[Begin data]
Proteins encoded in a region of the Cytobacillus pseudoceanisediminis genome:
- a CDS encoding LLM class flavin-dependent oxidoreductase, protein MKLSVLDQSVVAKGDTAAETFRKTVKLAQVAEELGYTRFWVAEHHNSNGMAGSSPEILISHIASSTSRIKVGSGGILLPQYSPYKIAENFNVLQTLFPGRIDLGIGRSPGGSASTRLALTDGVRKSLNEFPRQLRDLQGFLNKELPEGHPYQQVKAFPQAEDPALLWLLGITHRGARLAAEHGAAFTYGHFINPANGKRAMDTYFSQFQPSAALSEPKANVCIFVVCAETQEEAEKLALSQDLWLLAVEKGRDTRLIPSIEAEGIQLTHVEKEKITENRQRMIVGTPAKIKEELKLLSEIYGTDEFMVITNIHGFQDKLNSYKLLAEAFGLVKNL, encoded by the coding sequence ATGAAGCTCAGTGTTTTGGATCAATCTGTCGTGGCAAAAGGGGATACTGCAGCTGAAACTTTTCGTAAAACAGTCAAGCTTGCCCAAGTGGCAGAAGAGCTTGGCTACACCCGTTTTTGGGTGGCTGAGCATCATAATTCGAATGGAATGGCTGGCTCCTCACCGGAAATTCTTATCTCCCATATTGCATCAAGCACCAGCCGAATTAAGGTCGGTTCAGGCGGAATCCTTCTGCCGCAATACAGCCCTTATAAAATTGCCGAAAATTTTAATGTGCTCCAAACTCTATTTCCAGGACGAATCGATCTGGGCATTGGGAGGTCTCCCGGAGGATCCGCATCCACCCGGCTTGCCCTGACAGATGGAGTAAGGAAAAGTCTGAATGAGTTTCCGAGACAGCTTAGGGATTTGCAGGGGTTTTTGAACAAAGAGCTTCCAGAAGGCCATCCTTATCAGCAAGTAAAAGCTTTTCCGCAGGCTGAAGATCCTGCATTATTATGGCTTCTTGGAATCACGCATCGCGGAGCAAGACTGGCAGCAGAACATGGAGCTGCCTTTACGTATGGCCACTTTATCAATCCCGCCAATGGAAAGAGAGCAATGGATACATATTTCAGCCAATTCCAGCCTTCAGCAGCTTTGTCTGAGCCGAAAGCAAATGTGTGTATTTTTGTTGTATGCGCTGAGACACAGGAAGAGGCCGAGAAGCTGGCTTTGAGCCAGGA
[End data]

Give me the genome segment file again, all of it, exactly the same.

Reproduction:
Proteins encoded in a region of the Cytobacillus pseudoceanisediminis genome:
- a CDS encoding LLM class flavin-dependent oxidoreductase, protein MKLSVLDQSVVAKGDTAAETFRKTVKLAQVAEELGYTRFWVAEHHNSNGMAGSSPEILISHIASSTSRIKVGSGGILLPQYSPYKIAENFNVLQTLFPGRIDLGIGRSPGGSASTRLALTDGVRKSLNEFPRQLRDLQGFLNKELPEGHPYQQVKAFPQAEDPALLWLLGITHRGARLAAEHGAAFTYGHFINPANGKRAMDTYFSQFQPSAALSEPKANVCIFVVCAETQEEAEKLALSQDLWLLAVEKGRDTRLIPSIEAEGIQLTHVEKEKITENRQRMIVGTPAKIKEELKLLSEIYGTDEFMVITNIHGFQDKLNSYKLLAEAFGLVKNL, encoded by the coding sequence ATGAAGCTCAGTGTTTTGGATCAATCTGTCGTGGCAAAAGGGGATACTGCAGCTGAAACTTTTCGTAAAACAGTCAAGCTTGCCCAAGTGGCAGAAGAGCTTGGCTACACCCGTTTTTGGGTGGCTGAGCATCATAATTCGAATGGAATGGCTGGCTCCTCACCGGAAATTCTTATCTCCCATATTGCATCAAGCACCAGCCGAATTAAGGTCGGTTCAGGCGGAATCCTTCTGCCGCAATACAGCCCTTATAAAATTGCCGAAAATTTTAATGTGCTCCAAACTCTATTTCCAGGACGAATCGATCTGGGCATTGGGAGGTCTCCCGGAGGATCCGCATCCACCCGGCTTGCCCTGACAGATGGAGTAAGGAAAAGTCTGAATGAGTTTCCGAGACAGCTTAGGGATTTGCAGGGGTTTTTGAACAAAGAGCTTCCAGAAGGCCATCCTTATCAGCAAGTAAAAGCTTTTCCGCAGGCTGAAGATCCTGCATTATTATGGCTTCTTGGAATCACGCATCGCGGAGCAAGACTGGCAGCAGAACATGGAGCTGCCTTTACGTATGGCCACTTTATCAATCCCGCCAATGGAAAGAGAGCAATGGATACATATTTCAGCCAATTCCAGCCTTCAGCAGCTTTGTCTGAGCCGAAAGCAAATGTGTGTATTTTTGTTGTATGCGCTGAGACACAGGAAGAGGCCGAGAAGCTGGCTTTGAGCCAGGA